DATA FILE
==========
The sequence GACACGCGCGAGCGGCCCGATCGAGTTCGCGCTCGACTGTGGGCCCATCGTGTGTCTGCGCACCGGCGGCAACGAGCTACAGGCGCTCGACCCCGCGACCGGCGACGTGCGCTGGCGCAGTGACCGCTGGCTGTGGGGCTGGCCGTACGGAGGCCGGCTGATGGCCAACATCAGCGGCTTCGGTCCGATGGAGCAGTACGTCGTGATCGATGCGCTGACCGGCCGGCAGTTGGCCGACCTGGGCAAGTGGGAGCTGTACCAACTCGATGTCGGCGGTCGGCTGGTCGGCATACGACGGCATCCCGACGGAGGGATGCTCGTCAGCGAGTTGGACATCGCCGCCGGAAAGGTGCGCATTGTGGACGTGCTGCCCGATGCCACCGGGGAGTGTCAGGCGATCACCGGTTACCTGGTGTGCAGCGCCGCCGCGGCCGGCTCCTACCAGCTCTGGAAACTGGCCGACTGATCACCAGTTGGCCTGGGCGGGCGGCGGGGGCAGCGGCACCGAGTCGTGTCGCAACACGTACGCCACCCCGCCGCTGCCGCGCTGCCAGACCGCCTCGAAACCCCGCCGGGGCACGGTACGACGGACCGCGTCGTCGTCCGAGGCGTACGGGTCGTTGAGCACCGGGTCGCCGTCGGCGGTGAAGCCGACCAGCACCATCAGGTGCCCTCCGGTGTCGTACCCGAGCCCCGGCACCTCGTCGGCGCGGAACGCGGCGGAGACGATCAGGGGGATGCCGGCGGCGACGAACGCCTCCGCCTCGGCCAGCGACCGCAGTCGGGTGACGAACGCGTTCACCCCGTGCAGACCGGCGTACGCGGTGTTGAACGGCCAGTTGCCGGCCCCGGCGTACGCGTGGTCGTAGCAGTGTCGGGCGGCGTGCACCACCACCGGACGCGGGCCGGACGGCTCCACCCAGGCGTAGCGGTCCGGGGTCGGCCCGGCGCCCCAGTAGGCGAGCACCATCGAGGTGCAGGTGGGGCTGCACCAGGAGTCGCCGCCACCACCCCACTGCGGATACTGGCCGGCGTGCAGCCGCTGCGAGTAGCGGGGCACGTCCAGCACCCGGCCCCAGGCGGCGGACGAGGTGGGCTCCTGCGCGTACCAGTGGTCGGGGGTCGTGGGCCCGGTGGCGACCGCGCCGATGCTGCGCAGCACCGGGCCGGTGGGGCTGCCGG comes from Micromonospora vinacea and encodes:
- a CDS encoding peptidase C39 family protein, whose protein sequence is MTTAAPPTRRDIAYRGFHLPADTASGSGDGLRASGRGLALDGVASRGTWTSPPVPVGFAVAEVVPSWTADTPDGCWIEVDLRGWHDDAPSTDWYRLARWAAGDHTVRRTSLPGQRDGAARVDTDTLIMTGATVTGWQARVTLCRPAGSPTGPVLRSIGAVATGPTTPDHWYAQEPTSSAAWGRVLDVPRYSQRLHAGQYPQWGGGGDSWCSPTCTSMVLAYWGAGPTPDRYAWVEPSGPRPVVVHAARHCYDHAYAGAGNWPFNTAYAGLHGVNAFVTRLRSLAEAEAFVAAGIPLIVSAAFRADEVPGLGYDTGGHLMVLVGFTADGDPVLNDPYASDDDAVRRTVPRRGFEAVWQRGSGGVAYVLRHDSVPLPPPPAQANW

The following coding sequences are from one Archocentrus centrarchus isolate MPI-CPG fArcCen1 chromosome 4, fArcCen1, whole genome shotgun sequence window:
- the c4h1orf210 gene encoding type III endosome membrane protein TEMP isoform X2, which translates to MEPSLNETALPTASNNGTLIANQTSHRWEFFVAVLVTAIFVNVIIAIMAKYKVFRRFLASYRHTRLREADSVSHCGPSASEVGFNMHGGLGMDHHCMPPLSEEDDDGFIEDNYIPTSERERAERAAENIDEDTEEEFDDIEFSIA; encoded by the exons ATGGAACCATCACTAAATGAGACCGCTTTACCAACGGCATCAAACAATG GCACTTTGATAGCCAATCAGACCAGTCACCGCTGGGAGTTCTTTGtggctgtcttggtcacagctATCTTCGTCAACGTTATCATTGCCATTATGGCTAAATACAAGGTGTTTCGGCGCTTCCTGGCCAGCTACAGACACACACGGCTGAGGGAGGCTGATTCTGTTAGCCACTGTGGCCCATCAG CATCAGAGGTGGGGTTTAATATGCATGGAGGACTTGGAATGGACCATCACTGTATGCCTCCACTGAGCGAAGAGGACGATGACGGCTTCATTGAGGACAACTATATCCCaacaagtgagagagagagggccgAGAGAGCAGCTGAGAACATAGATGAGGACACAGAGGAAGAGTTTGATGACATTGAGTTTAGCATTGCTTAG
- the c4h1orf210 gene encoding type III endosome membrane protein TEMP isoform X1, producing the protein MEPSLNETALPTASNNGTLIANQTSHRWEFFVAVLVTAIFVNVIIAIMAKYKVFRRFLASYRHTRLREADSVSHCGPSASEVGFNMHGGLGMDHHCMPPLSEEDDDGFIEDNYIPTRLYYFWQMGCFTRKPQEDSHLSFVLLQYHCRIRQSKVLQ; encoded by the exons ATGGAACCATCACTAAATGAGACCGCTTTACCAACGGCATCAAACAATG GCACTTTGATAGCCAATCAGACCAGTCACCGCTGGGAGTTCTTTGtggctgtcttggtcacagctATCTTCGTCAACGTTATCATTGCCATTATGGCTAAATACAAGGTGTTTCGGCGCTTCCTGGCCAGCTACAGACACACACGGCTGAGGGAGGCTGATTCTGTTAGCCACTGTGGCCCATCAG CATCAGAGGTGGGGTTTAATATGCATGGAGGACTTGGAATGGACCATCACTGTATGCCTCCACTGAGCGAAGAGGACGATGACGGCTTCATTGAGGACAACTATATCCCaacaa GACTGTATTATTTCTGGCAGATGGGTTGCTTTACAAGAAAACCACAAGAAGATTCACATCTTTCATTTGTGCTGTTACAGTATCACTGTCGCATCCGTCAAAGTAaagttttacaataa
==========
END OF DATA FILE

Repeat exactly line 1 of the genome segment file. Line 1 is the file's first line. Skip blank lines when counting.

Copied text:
The sequence GACACGCGCGAGCGGCCCGATCGAGTTCGCGCTCGACTGTGGGCCCATCGTGTGTCTGCGCACCGGCGGCAACGAGCTACAGGCGCTCGACCCCGCGACCGGCGACGTGCGCTGGCGCAGTGACCGCTGGCTGTGGGGCTGGCCGTACGGAGGCCGGCTGATGGCCAACATCAGCGGCTTCGGTCCGATGGAGCAGTACGTCGTGATCGATGCGCTGACCGGCCGGCAGTTGGCCGACCTGGGCAAGTGGGAGCTGTACCAACTCGATGTCGGCGGTCGGCTGGTCGGCATACGACGGCATCCCGACGGAGGGATGCTCGTCAGCGAGTTGGACATCGCCGCCGGAAAGGTGCGCATTGTGGACGTGCTGCCCGATGCCACCGGGGAGTGTCAGGCGATCACCGGTTACCTGGTGTGCAGCGCCGCCGCGGCCGGCTCCTACCAGCTCTGGAAACTGGCCGACTGATCACCAGTTGGCCTGGGCGGGCGGCGGGGGCAGCGGCACCGAGTCGTGTCGCAACACGTACGCCACCCCGCCGCTGCCGCGCTGCCAGACCGCCTCGAAACCCCGCCGGGGCACGGTACGACGGACCGCGTCGTCGTCCGAGGCGTACGGGTCGTTGAGCACCGGGTCGCCGTCGGCGGTGAAGCCGACCAGCACCATCAGGTGCCCTCCGGTGTCGTACCCGAGCCCCGGCACCTCGTCGGCGCGGAACGCGGCGGAGACGATCAGGGGGATGCCGGCGGCGACGAACGCCTCCGCCTCGGCCAGCGACCGCAGTCGGGTGACGAACGCGTTCACCCCGTGCAGACCGGCGTACGCGGTGTTGAACGGCCAGTTGCCGGCCCCGGCGTACGCGTGGTCGTAGCAGTGTCGGGCGGCGTGCACCACCACCGGACGCGGGCCGGACGGCTCCACCCAGGCGTAGCGGTCCGGGGTCGGCCCGGCGCCCCAGTAGGCGAGCACCATCGAGGTGCAGGTGGGGCTGCACCAGGAGTCGCCGCCACCACCCCACTGCGGATACTGGCCGGCGTGCAGCCGCTGCGAGTAGCGGGGCACGTCCAGCACCCGGCCCCAGGCGGCGGACGAGGTGGGCTCCTGCGCGTACCAGTGGTCGGGGGTCGTGGGCCCGGTGGCGACCGCGCCGATGCTGCGCAGCACCGGGCCGGTGGGGCTGCCGG comes from Micromonospora vinacea and encodes: